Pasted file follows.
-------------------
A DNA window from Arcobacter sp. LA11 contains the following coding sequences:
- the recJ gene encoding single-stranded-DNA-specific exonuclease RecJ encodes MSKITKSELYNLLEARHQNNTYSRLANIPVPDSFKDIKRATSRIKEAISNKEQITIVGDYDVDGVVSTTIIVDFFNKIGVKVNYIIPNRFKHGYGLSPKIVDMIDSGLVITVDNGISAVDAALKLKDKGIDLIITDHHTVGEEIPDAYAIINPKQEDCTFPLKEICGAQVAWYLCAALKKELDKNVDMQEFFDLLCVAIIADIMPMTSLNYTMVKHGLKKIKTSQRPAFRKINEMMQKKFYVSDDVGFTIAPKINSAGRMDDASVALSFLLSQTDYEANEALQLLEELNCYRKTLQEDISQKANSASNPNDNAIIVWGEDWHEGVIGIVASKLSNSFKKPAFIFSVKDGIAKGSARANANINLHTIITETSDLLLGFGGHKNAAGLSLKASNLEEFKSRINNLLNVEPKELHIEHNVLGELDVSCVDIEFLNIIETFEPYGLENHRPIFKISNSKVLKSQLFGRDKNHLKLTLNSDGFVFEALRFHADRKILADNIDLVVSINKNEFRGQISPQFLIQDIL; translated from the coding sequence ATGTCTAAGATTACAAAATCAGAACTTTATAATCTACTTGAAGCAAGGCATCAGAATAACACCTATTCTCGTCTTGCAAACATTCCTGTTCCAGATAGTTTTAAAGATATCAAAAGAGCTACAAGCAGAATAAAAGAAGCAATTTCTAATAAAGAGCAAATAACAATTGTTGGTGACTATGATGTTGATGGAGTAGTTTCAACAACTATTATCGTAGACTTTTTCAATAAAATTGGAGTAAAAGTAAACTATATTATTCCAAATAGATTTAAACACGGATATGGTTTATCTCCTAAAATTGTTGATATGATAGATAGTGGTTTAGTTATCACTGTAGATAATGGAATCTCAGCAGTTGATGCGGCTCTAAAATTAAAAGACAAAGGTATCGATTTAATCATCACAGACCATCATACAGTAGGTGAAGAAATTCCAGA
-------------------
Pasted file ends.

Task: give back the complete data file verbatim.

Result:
A DNA window from Arcobacter sp. LA11 contains the following coding sequences:
- the recJ gene encoding single-stranded-DNA-specific exonuclease RecJ encodes MSKITKSELYNLLEARHQNNTYSRLANIPVPDSFKDIKRATSRIKEAISNKEQITIVGDYDVDGVVSTTIIVDFFNKIGVKVNYIIPNRFKHGYGLSPKIVDMIDSGLVITVDNGISAVDAALKLKDKGIDLIITDHHTVGEEIPDAYAIINPKQEDCTFPLKEICGAQVAWYLCAALKKELDKNVDMQEFFDLLCVAIIADIMPMTSLNYTMVKHGLKKIKTSQRPAFRKINEMMQKKFYVSDDVGFTIAPKINSAGRMDDASVALSFLLSQTDYEANEALQLLEELNCYRKTLQEDISQKANSASNPNDNAIIVWGEDWHEGVIGIVASKLSNSFKKPAFIFSVKDGIAKGSARANANINLHTIITETSDLLLGFGGHKNAAGLSLKASNLEEFKSRINNLLNVEPKELHIEHNVLGELDVSCVDIEFLNIIETFEPYGLENHRPIFKISNSKVLKSQLFGRDKNHLKLTLNSDGFVFEALRFHADRKILADNIDLVVSINKNEFRGQISPQFLIQDIL; translated from the coding sequence ATGTCTAAGATTACAAAATCAGAACTTTATAATCTACTTGAAGCAAGGCATCAGAATAACACCTATTCTCGTCTTGCAAACATTCCTGTTCCAGATAGTTTTAAAGATATCAAAAGAGCTACAAGCAGAATAAAAGAAGCAATTTCTAATAAAGAGCAAATAACAATTGTTGGTGACTATGATGTTGATGGAGTAGTTTCAACAACTATTATCGTAGACTTTTTCAATAAAATTGGAGTAAAAGTAAACTATATTATTCCAAATAGATTTAAACACGGATATGGTTTATCTCCTAAAATTGTTGATATGATAGATAGTGGTTTAGTTATCACTGTAGATAATGGAATCTCAGCAGTTGATGCGGCTCTAAAATTAAAAGACAAAGGTATCGATTTAATCATCACAGACCATCATACAGTAGGTGAAGAAATTCCAGA